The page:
Quite an active week for hearty autumn foraging. Nuts are ready, and we have picked up some black walnuts (Juglans nigra) which are drying in the window. There was a surprise drive-by find of chestnuts--Chinese species (castanea mollissima)--but still roasted and delicious, hoping to head back this week. Hickory nuts are also ready and dropping fast, it is almost difficult to get them before the squirrels do. Shagbark hickories (Carya ovata) tend to have bigger, meatier nuts than shellbark (Carya laciniosa) and pignut (Carya glabra) hickory.

For mushrooms, we needed some advice and went on a tour with Wildman Steve Brill. We found some adorable pear-shaped puffballs, honey mushrooms, and something he refers to as a Reishi mushroom.

One of our favorite wild edibles is at top gathering quality right now, the autumn olive (Elaeagnus umbellata). It grows at the edges of open areas, abundantly along roadways. The silvery foliage is dropping, and the red berries are heavy on the branches. We have made two batches of jam, fruit leather, and purée for the freezer, and will pick more for wine and to freeze whole.

We used our shovels for some ramps (Allium tricoccum) bulbs for cooking, and some sassafras (Sassafras albidum) root for teas. We gathered some garlic mustard (Alliaria petiola) seeds for seasoning, and Lambs quarters (Chenopodium album) greens are still tender enough to eat.

Tuesday, October 6, 2009


Someone had recently posted a question on AtlasQuest on a discussion board about chestnuts, about what they look like and if horse chestnuts were edible. I referenced a few books and answered the question, and then decided to go out and get some nuts.

First up, we will look at edible chestnuts. American chestnut (Castanea dentata) is native to North America. Unfortunately, many were devastated by a fungus introduced in the late 1800's from Chinese chestnut trees being imported. It is thought that three billion trees were killed. American chestnut still grows in the northwest, some pockets in Michigan and New Jersey, and throughout Appalachia. Another name for native American chestnuts is chinquapin. It is very difficult to distinguish American chestnut from Chinese chestnut (Castanea mollissima), and they often hybridize with each other. Both trees have green, sharply toothed leaves, the C. dentata more so than the C. mollissima. The flowers are produced in yellow-white catkins in spring, with a somewhat offensive odor. The nuts are encased in an incredibly spiny burr, that will open to drop the nuts soon before the first frost. Nuts from both trees are edible, although C. dentata is said to be sweeter. One of the few distinguishing characteristics is the twig buds. On C. dentata, the buds are smooth, on C. mollissima the buds are downy. It apppears we found a Chinese tree. The nuts had already released from the burrs, and we could see the ponty end with a hairy tuft and the oblong lighter spot on the other side of the nut. We grabbed a few nuts and brought them home to roast. Before roasting them in a very hot oven at 400°, I scored an "X" on the bottom of each nut to prevent them from exploding. The nut is covered by two skins, the leathery, brown outer hull, and a papery skin under the brown hull. Chestnuts contain very little fat compared to other nuts, and almost have a starchy taste and texture from their high carbohydrate content. You may have had them in stuffing during Thanksgiving. American chestnuts were an important food source for early settlers before the blight. The wood was good for houses and barns. Many animals like deer and turkey also relied on the chestnut. New, blight resistant American chestnuts are being developed, in hopes to re-establish the species, and fill a demand for the nuts.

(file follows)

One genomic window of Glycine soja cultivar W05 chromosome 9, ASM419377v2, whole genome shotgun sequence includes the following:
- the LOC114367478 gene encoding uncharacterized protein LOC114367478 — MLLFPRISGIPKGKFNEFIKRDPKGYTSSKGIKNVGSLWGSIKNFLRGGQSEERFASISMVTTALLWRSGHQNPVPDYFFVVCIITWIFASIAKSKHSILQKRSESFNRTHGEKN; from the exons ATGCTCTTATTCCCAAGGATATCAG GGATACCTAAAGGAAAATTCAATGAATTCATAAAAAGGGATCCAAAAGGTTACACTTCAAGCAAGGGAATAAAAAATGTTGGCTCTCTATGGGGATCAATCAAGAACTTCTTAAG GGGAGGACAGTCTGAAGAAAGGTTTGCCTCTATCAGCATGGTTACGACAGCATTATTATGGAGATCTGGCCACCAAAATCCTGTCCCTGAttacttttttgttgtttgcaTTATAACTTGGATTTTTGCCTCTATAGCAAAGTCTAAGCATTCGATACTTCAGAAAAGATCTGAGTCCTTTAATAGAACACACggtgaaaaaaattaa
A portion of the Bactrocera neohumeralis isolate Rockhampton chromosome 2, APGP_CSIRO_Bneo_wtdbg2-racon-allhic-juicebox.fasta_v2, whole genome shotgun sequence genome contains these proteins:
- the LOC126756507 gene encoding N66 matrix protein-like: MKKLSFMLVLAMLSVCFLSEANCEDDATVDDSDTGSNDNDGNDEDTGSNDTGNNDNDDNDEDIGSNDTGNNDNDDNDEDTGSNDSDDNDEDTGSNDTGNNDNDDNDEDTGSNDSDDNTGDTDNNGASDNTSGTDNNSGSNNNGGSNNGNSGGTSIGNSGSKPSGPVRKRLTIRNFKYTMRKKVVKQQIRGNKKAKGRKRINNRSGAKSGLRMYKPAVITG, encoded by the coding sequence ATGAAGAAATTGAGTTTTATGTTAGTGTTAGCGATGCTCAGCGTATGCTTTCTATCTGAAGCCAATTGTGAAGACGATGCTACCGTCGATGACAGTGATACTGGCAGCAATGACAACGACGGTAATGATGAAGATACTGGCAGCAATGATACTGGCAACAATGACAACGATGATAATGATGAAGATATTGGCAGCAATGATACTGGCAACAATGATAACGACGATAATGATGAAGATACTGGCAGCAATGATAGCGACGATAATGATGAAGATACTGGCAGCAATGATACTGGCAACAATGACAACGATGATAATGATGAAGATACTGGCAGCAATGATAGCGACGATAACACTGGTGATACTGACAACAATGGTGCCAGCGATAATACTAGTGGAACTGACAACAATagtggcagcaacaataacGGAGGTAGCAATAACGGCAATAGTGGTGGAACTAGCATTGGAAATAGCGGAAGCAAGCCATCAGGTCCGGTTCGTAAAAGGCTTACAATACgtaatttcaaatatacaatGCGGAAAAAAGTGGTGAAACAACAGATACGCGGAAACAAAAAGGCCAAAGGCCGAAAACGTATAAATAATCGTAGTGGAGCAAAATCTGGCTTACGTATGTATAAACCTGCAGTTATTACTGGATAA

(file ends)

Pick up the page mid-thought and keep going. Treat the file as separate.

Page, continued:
Next is the horse chestnut (Aesculus). There are some North American species, referred to as "buckeyes", and European species referred to as "horse chestnuts". The leaves are large and palmately divided into 5-7 leaflets. The flowers are showy in spring, arranged in a panicle. They mature into a round, sometimes spiky hull with 1-3 nuts inside, each nut having a large, white scar--the "eye" of a buckeye. There is no hair or tuft on these nuts like the edible nuts. I think we found a European tree(Aesculus hippocastanum), with the spiky hull. This late into October, it was nearly impossible to find any nuts on the ground. Aesculus nuts are poisonous to consume, containing alkaloid saponins and glucosides, although deer can eat them safely. In Europe, the nuts (which are botanically seeds) were used for whitening hemp, flax, silk, and wool. We have heard of an unsporting method of crushing the nuts and placing them in a pond to slightly poison fish into a state of paralysis for easy gathering. The nuts are pretty, but do not eat these! There are several trees at Harkness Park in Waterford, Connecticut, probably planted as ornamentals. The nuts are used to play a game called "Conkers" which involves stringing the nut and swinging at your opponent's nut with the objective of breaking it.